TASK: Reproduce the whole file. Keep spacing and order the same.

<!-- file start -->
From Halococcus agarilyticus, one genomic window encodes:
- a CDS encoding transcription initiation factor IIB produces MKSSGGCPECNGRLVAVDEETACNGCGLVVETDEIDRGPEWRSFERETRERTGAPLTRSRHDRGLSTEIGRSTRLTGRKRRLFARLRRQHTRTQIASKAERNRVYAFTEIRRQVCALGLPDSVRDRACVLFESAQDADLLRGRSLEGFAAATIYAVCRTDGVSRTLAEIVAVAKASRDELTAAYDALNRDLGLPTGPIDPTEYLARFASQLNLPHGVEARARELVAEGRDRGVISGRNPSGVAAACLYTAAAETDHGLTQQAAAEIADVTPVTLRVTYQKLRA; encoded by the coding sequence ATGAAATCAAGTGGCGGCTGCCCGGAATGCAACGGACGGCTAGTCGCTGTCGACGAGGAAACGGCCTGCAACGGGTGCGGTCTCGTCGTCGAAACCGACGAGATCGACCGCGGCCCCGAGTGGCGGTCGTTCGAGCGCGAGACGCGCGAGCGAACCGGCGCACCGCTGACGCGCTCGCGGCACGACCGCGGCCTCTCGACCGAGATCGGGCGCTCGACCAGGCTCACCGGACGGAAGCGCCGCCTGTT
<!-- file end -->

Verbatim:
From Halococcus agarilyticus, one genomic window encodes:
- a CDS encoding transcription initiation factor IIB produces MKSSGGCPECNGRLVAVDEETACNGCGLVVETDEIDRGPEWRSFERETRERTGAPLTRSRHDRGLSTEIGRSTRLTGRKRRLFARLRRQHTRTQIASKAERNRVYAFTEIRRQVCALGLPDSVRDRACVLFESAQDADLLRGRSLEGFAAATIYAVCRTDGVSRTLAEIVAVAKASRDELTAAYDALNRDLGLPTGPIDPTEYLARFASQLNLPHGVEARARELVAEGRDRGVISGRNPSGVAAACLYTAAAETDHGLTQQAAAEIADVTPVTLRVTYQKLRA; encoded by the coding sequence ATGAAATCAAGTGGCGGCTGCCCGGAATGCAACGGACGGCTAGTCGCTGTCGACGAGGAAACGGCCTGCAACGGGTGCGGTCTCGTCGTCGAAACCGACGAGATCGACCGCGGCCCCGAGTGGCGGTCGTTCGAGCGCGAGACGCGCGAGCGAACCGGCGCACCGCTGACGCGCTCGCGGCACGACCGCGGCCTCTCGACCGAGATCGGGCGCTCGACCAGGCTCACCGGACGGAAGCGCCGCCTGTT